Petersen Archive: Bob Bean's 1951 Ford Victoria
The average yearly temperature in Brainerd, Minnesota averages between fifty-two and twenty-eight degrees Fahrenheit. The average temperature in December is below ten degrees Fahrenheit. An average snowfall of forty-six inches blankets the northern city every winter. The average temperature in Los Angeles, California ranges from seventy-one to fifty-five degrees, with no average snowfall. No wonder Bob Bean stated “that the typical under-slung custom cars of Southern California don’t mix well” with the weather of Brainerd, his hometown. The lack of extensive lowering, however, was not the only unique thing about Bean’s custom 1951 Ford Victoria. As the author of the July 1956 article in Car Craft Magazine “’I admire Individuality” stated, Bean’s ice blue Ford was “flavored with many personal innovations.”
For one, Bliss Custom Shop and Gordon’s Body Shop in Fresno, California replaced the Ford’s original horizontal bar side trim with the contoured trim of a 1954 Buick. A three-toned paint scheme highlighted the new trim. From bottom to top the car was Gulfstream Blue and Bahama Blue. The top of the car, with a name more appropriate to Brainerd’s climate, was Alaskan White. The rear wheel wells were “radiused,” cut out to match the rear trim.
Bliss and Gordon’s also removed the trim from the car’s front bumper. They added a Kaiser bumper guard to the rear bumper. The car also got a new grille bar and parking light assembly from a 1954 Chevrolet.
In contrast to the hot rods accustomed to the sunny weather of Southern California, however, the back of Bean’s car was only lowered “a mere 3-inches.”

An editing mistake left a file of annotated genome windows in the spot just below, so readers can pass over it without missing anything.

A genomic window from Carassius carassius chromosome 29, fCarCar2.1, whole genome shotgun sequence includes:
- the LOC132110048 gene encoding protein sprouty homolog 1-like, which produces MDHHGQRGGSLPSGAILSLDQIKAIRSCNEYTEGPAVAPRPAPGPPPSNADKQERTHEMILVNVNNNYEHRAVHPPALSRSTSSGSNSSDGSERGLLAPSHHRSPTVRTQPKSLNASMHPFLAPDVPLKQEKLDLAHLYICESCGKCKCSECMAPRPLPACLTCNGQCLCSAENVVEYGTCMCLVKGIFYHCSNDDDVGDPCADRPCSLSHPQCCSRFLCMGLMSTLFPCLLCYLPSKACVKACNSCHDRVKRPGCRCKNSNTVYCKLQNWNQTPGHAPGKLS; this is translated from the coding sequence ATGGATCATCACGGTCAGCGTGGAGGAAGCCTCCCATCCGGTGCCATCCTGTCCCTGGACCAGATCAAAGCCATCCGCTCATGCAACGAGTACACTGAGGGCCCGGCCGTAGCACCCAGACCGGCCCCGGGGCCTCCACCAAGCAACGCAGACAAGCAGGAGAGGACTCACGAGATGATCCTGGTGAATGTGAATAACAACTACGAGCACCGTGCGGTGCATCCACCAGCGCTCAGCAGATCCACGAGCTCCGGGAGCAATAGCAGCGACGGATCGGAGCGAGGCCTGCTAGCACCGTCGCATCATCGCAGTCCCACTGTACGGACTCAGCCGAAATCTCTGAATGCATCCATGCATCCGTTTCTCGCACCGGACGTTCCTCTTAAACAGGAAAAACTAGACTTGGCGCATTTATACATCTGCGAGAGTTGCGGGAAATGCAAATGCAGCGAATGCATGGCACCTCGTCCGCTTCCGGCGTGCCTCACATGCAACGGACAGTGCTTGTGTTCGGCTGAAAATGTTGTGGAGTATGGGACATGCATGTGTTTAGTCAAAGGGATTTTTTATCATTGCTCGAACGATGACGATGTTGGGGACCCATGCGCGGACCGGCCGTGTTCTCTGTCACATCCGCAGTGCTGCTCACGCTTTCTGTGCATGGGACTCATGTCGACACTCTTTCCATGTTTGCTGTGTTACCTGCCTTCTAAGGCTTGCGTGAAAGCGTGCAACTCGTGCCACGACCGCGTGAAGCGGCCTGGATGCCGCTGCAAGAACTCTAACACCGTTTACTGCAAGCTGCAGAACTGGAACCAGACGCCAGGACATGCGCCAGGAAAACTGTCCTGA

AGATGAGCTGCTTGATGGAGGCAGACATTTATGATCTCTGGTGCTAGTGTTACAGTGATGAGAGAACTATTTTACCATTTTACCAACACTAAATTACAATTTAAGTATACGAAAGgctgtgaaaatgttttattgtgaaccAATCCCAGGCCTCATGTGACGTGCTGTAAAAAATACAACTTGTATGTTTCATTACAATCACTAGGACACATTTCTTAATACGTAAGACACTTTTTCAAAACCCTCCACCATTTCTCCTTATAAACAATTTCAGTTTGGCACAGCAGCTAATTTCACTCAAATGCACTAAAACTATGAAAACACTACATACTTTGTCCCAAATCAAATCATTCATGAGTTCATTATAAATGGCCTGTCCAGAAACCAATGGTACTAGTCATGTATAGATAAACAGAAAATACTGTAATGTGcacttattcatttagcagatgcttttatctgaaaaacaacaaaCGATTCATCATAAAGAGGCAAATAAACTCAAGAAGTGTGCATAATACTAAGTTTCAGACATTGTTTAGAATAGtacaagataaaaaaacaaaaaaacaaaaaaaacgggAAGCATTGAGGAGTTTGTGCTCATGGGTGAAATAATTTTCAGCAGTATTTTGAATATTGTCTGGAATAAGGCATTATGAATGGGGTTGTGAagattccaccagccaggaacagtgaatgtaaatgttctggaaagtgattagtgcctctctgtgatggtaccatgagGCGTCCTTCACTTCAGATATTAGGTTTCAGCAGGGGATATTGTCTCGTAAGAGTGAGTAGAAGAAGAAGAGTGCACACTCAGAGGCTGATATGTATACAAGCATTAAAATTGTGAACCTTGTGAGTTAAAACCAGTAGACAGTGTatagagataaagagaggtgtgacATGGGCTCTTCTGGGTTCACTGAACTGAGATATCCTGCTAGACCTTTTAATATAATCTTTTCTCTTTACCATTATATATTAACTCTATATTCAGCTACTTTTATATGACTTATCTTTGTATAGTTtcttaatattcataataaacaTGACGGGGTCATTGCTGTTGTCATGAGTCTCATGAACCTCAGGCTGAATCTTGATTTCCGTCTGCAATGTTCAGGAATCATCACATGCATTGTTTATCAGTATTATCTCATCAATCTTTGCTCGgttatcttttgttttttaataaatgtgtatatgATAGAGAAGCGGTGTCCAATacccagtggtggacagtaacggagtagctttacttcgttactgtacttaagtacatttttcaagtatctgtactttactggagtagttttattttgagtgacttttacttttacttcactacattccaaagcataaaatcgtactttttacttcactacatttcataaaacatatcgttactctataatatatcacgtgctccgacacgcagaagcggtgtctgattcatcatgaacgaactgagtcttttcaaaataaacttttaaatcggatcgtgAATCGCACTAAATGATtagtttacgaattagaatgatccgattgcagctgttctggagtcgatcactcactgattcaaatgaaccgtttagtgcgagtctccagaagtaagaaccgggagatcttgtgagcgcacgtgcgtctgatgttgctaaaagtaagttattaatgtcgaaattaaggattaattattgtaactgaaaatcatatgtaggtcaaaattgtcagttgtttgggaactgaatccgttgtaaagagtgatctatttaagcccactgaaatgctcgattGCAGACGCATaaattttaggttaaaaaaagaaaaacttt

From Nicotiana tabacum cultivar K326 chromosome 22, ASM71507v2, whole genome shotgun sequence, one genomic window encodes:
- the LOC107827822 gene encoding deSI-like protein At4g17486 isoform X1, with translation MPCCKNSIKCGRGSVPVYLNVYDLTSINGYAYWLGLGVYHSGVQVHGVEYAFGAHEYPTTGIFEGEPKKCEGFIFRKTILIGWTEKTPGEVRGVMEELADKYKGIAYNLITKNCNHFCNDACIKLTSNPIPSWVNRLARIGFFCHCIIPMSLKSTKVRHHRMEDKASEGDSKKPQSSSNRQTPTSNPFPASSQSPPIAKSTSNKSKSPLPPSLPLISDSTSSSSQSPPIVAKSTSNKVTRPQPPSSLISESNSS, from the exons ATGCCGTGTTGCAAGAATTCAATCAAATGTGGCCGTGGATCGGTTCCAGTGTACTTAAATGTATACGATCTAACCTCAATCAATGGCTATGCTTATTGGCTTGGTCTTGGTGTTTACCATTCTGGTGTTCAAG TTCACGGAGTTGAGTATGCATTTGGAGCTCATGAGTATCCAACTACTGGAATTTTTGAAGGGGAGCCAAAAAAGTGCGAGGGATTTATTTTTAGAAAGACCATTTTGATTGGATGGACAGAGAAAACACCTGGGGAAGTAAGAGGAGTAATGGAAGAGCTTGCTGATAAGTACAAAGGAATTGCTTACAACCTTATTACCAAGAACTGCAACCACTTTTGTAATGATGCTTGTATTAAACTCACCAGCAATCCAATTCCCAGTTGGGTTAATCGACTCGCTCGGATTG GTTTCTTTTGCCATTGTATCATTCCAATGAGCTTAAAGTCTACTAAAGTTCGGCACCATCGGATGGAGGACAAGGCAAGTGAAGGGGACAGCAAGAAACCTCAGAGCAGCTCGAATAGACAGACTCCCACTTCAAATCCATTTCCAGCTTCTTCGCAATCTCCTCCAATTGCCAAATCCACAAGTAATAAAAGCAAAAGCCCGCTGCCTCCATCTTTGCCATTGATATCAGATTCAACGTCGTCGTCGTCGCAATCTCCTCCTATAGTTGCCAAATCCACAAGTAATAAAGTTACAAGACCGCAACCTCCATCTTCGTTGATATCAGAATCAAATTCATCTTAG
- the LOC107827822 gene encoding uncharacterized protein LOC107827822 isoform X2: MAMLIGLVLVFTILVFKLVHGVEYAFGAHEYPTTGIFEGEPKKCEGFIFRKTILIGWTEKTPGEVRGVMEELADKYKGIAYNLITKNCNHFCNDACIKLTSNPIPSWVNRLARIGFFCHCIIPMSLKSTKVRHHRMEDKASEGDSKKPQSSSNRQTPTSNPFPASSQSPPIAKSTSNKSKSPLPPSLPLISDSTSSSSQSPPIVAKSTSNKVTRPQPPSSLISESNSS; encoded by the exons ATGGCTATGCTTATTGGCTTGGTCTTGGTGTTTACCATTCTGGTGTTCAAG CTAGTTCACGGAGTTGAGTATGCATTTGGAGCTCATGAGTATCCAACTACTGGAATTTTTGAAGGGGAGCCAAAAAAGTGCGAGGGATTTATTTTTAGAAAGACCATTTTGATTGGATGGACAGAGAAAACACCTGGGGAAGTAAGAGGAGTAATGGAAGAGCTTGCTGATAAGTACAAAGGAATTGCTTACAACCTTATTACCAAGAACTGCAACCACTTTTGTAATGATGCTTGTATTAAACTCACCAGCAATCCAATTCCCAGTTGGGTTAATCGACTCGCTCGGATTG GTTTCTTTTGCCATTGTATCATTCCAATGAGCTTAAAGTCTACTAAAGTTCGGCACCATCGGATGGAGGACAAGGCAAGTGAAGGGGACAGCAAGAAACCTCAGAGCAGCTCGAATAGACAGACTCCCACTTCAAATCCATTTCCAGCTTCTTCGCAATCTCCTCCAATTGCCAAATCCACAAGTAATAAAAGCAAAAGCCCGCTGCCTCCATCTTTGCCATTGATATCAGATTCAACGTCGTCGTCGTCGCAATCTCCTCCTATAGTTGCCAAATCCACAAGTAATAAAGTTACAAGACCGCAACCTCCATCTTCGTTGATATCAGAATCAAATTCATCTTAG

The modifications to the headlights and taillights were more extensive. To restyle the headlights Bliss and Gordon’s used headlight rims from a 1955 Chevrolet. They also added a “small round rod” to the “edge of the shade.” “Rather large round tubing,” which the shops “molded into the fenders” of the Ford formed the housing for the taillights. The shops shaped sheet metal to meet the Ford’s new 1955 Mercury taillight lenses.
To give the car a more streamlined appearance, the exterior trim was removed. Bean replaced the door and deck lid handles with “an electrical push button system”
Finally, Moderna Trim Shop, in Tijuana, Mexico gave the car a “full complement of rolls and pleats.”
Though Bean did not work on the major modifications to his car, he built “many of the small incidental items.” As he stated in the July 1956 issue of Car Craft Magazine, the “prime requisite” for his custom Victoria, was “’functionalism.’” Indeed, his cool custom was a flurry in both the sunny Southern California sun and on the snowy streets of Brainerd.
By Kristin Feay
Photography by Bob D’Olivo